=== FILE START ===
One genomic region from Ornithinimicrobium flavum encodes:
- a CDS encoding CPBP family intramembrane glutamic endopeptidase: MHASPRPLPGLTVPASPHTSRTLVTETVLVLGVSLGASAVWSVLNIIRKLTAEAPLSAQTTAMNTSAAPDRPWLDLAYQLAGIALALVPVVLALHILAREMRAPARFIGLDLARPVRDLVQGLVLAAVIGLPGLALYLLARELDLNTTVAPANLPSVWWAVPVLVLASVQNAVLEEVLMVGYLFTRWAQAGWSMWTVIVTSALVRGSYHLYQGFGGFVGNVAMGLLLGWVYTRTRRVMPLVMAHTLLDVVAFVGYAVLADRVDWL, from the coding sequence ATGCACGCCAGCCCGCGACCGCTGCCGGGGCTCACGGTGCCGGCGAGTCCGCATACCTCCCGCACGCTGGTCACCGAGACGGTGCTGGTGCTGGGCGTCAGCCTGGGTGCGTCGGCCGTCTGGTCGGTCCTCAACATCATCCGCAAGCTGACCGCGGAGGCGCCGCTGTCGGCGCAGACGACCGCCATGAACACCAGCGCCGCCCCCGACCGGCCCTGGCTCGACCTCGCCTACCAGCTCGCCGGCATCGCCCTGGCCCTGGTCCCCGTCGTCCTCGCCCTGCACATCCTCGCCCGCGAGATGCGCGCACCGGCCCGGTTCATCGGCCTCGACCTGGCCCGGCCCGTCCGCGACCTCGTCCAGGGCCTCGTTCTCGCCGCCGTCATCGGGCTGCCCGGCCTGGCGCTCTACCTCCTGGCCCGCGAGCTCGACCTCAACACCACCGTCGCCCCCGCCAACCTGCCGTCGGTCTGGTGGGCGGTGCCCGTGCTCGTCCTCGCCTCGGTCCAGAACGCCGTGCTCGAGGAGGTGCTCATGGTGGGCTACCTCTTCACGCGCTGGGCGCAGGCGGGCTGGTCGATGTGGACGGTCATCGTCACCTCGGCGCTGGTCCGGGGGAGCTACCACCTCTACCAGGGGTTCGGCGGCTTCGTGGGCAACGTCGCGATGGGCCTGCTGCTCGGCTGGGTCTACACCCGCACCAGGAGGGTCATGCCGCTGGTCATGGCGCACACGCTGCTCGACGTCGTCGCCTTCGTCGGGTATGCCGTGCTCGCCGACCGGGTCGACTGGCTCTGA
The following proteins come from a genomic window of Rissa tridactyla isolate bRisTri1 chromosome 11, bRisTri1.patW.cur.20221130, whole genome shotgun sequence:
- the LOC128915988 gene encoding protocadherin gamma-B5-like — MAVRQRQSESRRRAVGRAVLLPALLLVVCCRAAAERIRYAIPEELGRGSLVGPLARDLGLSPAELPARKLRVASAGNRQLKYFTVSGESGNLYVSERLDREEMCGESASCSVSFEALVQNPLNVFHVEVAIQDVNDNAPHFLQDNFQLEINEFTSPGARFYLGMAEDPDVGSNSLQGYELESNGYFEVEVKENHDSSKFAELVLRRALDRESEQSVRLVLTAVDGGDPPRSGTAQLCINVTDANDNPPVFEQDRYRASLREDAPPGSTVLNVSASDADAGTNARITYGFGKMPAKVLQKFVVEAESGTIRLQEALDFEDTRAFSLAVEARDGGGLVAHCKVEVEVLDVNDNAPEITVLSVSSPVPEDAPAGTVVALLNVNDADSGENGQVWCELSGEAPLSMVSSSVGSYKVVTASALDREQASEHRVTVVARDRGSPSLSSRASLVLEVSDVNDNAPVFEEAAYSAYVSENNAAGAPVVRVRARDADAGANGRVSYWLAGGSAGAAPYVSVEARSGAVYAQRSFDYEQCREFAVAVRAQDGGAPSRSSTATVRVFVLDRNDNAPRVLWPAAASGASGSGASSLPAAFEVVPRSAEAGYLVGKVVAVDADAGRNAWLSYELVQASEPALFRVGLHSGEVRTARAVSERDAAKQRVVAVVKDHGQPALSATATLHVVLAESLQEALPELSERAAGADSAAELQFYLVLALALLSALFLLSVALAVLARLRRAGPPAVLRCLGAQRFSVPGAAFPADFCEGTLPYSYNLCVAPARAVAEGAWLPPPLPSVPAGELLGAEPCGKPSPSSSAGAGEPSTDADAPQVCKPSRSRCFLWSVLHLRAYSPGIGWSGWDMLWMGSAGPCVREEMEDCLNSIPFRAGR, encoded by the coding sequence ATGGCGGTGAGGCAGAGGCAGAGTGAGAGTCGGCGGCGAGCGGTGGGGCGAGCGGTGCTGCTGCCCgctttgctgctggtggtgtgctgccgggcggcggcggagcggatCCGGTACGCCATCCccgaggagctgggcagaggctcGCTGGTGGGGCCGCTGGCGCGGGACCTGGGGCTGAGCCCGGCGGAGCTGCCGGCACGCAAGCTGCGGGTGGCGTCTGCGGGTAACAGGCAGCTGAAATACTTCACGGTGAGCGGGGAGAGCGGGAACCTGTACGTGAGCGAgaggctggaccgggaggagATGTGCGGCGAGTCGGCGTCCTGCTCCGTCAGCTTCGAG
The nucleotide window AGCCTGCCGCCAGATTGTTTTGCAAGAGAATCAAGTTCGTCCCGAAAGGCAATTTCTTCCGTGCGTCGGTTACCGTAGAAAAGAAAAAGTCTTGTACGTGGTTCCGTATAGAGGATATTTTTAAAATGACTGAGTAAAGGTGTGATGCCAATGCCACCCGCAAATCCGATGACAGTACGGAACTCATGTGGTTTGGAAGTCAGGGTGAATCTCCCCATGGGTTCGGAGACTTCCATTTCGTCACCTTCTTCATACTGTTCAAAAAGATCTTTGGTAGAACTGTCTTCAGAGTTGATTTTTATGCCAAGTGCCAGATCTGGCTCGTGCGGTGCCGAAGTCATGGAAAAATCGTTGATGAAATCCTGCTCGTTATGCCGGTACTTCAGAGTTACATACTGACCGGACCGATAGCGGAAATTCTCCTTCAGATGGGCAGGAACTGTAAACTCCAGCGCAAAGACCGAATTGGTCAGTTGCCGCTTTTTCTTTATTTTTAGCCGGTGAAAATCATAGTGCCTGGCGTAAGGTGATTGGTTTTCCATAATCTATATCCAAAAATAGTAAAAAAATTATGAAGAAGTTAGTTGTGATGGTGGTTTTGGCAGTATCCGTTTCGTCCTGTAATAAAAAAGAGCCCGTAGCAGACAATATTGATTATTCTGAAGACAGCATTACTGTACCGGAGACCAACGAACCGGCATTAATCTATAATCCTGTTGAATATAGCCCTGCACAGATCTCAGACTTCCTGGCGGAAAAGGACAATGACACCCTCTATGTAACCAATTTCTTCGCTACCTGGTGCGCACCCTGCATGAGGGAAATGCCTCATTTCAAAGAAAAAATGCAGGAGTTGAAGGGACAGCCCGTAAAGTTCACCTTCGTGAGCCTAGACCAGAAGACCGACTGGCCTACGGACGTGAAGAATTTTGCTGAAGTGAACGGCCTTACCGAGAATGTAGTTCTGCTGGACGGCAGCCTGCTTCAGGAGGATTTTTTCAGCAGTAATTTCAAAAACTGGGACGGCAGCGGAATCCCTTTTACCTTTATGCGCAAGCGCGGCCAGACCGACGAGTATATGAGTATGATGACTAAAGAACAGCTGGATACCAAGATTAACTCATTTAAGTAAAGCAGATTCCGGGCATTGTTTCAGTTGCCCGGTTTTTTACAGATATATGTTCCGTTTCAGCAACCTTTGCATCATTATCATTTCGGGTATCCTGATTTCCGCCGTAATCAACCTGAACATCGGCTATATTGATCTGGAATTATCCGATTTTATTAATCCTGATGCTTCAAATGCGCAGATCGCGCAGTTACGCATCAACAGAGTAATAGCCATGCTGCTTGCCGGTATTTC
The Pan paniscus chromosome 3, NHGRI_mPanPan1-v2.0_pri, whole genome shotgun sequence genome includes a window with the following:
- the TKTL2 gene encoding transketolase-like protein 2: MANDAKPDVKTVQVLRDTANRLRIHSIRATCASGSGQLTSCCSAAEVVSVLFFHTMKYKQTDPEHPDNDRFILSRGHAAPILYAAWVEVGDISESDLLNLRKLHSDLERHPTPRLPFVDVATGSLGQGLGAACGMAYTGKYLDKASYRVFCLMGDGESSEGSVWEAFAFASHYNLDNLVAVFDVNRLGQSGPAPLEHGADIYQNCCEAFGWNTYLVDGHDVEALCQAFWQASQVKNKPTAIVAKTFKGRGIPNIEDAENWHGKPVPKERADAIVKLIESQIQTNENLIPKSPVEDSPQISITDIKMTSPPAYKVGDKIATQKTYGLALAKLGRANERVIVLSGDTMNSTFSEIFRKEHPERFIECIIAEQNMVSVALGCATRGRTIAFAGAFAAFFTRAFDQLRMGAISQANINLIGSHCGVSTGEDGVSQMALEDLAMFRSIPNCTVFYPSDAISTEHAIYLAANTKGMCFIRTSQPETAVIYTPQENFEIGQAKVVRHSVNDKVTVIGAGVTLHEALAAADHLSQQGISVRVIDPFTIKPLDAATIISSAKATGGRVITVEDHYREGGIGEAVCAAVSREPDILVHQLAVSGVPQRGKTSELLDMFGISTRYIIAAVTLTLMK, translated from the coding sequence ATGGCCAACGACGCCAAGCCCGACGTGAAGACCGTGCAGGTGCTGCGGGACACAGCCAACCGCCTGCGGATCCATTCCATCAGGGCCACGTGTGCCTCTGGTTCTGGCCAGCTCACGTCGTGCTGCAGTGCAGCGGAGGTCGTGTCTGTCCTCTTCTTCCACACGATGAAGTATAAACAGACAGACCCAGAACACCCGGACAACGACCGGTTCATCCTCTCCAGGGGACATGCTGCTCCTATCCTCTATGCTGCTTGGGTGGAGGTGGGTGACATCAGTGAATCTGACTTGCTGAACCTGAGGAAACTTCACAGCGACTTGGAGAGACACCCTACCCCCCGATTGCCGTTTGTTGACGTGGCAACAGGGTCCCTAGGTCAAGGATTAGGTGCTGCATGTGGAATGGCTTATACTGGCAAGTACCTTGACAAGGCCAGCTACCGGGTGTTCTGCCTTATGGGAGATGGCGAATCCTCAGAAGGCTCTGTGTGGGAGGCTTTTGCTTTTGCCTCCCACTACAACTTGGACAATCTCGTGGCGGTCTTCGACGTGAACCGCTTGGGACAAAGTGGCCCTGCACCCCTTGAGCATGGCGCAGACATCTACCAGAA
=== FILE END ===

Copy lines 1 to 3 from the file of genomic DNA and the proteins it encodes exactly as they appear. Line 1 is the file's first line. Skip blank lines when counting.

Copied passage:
One genomic region from Ornithinimicrobium flavum encodes:
- a CDS encoding CPBP family intramembrane glutamic endopeptidase: MHASPRPLPGLTVPASPHTSRTLVTETVLVLGVSLGASAVWSVLNIIRKLTAEAPLSAQTTAMNTSAAPDRPWLDLAYQLAGIALALVPVVLALHILAREMRAPARFIGLDLARPVRDLVQGLVLAAVIGLPGLALYLLARELDLNTTVAPANLPSVWWAVPVLVLASVQNAVLEEVLMVGYLFTRWAQAGWSMWTVIVTSALVRGSYHLYQGFGGFVGNVAMGLLLGWVYTRTRRVMPLVMAHTLLDVVAFVGYAVLADRVDWL, from the coding sequence ATGCACGCCAGCCCGCGACCGCTGCCGGGGCTCACGGTGCCGGCGAGTCCGCATACCTCCCGCACGCTGGTCACCGAGACGGTGCTGGTGCTGGGCGTCAGCCTGGGTGCGTCGGCCGTCTGGTCGGTCCTCAACATCATCCGCAAGCTGACCGCGGAGGCGCCGCTGTCGGCGCAGACGACCGCCATGAACACCAGCGCCGCCCCCGACCGGCCCTGGCTCGACCTCGCCTACCAGCTCGCCGGCATCGCCCTGGCCCTGGTCCCCGTCGTCCTCGCCCTGCACATCCTCGCCCGCGAGATGCGCGCACCGGCCCGGTTCATCGGCCTCGACCTGGCCCGGCCCGTCCGCGACCTCGTCCAGGGCCTCGTTCTCGCCGCCGTCATCGGGCTGCCCGGCCTGGCGCTCTACCTCCTGGCCCGCGAGCTCGACCTCAACACCACCGTCGCCCCCGCCAACCTGCCGTCGGTCTGGTGGGCGGTGCCCGTGCTCGTCCTCGCCTCGGTCCAGAACGCCGTGCTCGAGGAGGTGCTCATGGTGGGCTACCTCTTCACGCGCTGGGCGCAGGCGGGCTGGTCGATGTGGACGGTCATCGTCACCTCGGCGCTGGTCCGGGGGAGCTACCACCTCTACCAGGGGTTCGGCGGCTTCGTGGGCAACGTCGCGATGGGCCTGCTGCTCGGCTGGGTCTACACCCGCACCAGGAGGGTCATGCCGCTGGTCATGGCGCACACGCTGCTCGACGTCGTCGCCTTCGTCGGGTATGCCGTGCTCGCCGACCGGGTCGACTGGCTCTGA
The following proteins come from a genomic window of Rissa tridactyla isolate bRisTri1 chromosome 11, bRisTri1.patW.cur.20221130, whole genome shotgun sequence: